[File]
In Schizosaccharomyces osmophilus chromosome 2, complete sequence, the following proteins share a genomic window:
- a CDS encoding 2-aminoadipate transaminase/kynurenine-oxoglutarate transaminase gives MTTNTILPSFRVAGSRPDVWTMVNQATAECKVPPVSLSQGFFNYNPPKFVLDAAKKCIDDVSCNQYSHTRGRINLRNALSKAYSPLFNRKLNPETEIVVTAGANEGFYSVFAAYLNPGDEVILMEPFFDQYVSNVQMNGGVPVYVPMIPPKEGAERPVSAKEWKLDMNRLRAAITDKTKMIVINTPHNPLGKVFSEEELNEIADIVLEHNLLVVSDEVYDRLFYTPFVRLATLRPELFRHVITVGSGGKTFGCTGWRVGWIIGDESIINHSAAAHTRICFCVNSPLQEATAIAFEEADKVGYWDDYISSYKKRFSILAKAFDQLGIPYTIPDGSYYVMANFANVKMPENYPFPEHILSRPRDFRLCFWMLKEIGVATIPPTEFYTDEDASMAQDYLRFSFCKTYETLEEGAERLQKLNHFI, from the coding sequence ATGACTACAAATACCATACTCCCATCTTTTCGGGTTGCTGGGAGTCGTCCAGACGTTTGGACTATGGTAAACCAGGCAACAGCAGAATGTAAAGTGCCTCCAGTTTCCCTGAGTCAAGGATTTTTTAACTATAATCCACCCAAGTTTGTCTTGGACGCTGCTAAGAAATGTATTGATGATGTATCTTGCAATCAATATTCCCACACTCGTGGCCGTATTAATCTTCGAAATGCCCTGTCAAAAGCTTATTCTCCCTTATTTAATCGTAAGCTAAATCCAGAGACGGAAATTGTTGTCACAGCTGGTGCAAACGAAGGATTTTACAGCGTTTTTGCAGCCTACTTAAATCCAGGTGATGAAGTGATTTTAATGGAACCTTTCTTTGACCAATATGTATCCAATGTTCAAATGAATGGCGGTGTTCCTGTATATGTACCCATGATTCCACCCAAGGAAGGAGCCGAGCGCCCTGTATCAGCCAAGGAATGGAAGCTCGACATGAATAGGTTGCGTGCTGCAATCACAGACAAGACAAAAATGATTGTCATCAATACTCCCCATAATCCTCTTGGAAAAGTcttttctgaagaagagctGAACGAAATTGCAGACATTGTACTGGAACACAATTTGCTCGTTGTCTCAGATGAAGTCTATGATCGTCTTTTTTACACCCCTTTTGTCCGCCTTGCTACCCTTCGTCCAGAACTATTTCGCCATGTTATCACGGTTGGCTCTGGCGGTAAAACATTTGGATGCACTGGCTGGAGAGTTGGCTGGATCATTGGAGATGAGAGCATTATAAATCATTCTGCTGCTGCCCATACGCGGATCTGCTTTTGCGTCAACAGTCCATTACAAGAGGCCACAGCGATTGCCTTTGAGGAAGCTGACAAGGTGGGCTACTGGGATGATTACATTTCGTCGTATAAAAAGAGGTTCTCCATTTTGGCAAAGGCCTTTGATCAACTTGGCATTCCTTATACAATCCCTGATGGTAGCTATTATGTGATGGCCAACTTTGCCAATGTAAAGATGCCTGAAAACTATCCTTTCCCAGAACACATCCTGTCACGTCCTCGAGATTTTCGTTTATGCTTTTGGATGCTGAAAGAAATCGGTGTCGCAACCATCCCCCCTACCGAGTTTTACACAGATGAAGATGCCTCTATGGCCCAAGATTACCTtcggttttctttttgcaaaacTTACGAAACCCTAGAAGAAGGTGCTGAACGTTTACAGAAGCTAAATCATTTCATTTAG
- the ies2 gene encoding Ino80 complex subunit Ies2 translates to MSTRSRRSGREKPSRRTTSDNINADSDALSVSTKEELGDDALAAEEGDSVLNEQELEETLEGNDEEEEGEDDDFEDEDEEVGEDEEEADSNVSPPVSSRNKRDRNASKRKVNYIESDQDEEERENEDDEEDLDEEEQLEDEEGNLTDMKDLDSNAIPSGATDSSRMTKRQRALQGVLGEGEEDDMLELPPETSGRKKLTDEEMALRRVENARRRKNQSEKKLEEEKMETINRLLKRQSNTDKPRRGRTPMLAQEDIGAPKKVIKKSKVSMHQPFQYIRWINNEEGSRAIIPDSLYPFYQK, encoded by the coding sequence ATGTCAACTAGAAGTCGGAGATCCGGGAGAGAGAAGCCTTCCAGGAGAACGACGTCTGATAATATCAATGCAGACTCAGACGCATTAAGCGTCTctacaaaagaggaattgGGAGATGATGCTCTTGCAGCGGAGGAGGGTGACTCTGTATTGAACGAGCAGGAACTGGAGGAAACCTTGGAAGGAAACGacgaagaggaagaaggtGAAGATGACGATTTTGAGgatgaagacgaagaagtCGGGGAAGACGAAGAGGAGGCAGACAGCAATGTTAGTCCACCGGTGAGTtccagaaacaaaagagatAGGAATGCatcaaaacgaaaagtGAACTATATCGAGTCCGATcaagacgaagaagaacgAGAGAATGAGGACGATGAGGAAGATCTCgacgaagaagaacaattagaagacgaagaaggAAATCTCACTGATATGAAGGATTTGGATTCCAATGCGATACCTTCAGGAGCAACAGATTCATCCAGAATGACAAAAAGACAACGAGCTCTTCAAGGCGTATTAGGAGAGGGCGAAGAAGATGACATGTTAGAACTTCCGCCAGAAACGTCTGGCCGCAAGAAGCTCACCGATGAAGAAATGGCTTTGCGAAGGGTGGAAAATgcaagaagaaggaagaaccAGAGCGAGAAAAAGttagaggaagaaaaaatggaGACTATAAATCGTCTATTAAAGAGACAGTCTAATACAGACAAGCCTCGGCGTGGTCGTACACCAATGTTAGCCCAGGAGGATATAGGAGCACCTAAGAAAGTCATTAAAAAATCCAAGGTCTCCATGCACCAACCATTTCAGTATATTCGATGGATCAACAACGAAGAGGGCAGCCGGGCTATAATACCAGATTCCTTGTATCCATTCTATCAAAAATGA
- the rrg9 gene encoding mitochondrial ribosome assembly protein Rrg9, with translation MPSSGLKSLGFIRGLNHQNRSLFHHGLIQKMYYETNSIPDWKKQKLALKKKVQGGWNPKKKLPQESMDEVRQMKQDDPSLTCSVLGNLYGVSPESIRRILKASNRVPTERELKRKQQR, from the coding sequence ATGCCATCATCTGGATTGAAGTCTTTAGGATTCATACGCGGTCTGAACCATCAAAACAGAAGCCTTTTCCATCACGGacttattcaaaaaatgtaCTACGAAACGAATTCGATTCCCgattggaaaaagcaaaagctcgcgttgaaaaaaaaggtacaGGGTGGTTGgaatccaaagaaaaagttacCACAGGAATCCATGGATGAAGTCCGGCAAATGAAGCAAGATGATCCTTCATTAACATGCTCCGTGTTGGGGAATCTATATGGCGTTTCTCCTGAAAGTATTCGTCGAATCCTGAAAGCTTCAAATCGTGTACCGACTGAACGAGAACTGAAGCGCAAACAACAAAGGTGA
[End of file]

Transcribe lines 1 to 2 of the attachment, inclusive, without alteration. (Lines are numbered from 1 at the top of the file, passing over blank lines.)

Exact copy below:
In Schizosaccharomyces osmophilus chromosome 2, complete sequence, the following proteins share a genomic window:
- a CDS encoding 2-aminoadipate transaminase/kynurenine-oxoglutarate transaminase gives MTTNTILPSFRVAGSRPDVWTMVNQATAECKVPPVSLSQGFFNYNPPKFVLDAAKKCIDDVSCNQYSHTRGRINLRNALSKAYSPLFNRKLNPETEIVVTAGANEGFYSVFAAYLNPGDEVILMEPFFDQYVSNVQMNGGVPVYVPMIPPKEGAERPVSAKEWKLDMNRLRAAITDKTKMIVINTPHNPLGKVFSEEELNEIADIVLEHNLLVVSDEVYDRLFYTPFVRLATLRPELFRHVITVGSGGKTFGCTGWRVGWIIGDESIINHSAAAHTRICFCVNSPLQEATAIAFEEADKVGYWDDYISSYKKRFSILAKAFDQLGIPYTIPDGSYYVMANFANVKMPENYPFPEHILSRPRDFRLCFWMLKEIGVATIPPTEFYTDEDASMAQDYLRFSFCKTYETLEEGAERLQKLNHFI, from the coding sequence ATGACTACAAATACCATACTCCCATCTTTTCGGGTTGCTGGGAGTCGTCCAGACGTTTGGACTATGGTAAACCAGGCAACAGCAGAATGTAAAGTGCCTCCAGTTTCCCTGAGTCAAGGATTTTTTAACTATAATCCACCCAAGTTTGTCTTGGACGCTGCTAAGAAATGTATTGATGATGTATCTTGCAATCAATATTCCCACACTCGTGGCCGTATTAATCTTCGAAATGCCCTGTCAAAAGCTTATTCTCCCTTATTTAATCGTAAGCTAAATCCAGAGACGGAAATTGTTGTCACAGCTGGTGCAAACGAAGGATTTTACAGCGTTTTTGCAGCCTACTTAAATCCAGGTGATGAAGTGATTTTAATGGAACCTTTCTTTGACCAATATGTATCCAATGTTCAAATGAATGGCGGTGTTCCTGTATATGTACCCATGATTCCACCCAAGGAAGGAGCCGAGCGCCCTGTATCAGCCAAGGAATGGAAGCTCGACATGAATAGGTTGCGTGCTGCAATCACAGACAAGACAAAAATGATTGTCATCAATACTCCCCATAATCCTCTTGGAAAAGTcttttctgaagaagagctGAACGAAATTGCAGACATTGTACTGGAACACAATTTGCTCGTTGTCTCAGATGAAGTCTATGATCGTCTTTTTTACACCCCTTTTGTCCGCCTTGCTACCCTTCGTCCAGAACTATTTCGCCATGTTATCACGGTTGGCTCTGGCGGTAAAACATTTGGATGCACTGGCTGGAGAGTTGGCTGGATCATTGGAGATGAGAGCATTATAAATCATTCTGCTGCTGCCCATACGCGGATCTGCTTTTGCGTCAACAGTCCATTACAAGAGGCCACAGCGATTGCCTTTGAGGAAGCTGACAAGGTGGGCTACTGGGATGATTACATTTCGTCGTATAAAAAGAGGTTCTCCATTTTGGCAAAGGCCTTTGATCAACTTGGCATTCCTTATACAATCCCTGATGGTAGCTATTATGTGATGGCCAACTTTGCCAATGTAAAGATGCCTGAAAACTATCCTTTCCCAGAACACATCCTGTCACGTCCTCGAGATTTTCGTTTATGCTTTTGGATGCTGAAAGAAATCGGTGTCGCAACCATCCCCCCTACCGAGTTTTACACAGATGAAGATGCCTCTATGGCCCAAGATTACCTtcggttttctttttgcaaaacTTACGAAACCCTAGAAGAAGGTGCTGAACGTTTACAGAAGCTAAATCATTTCATTTAG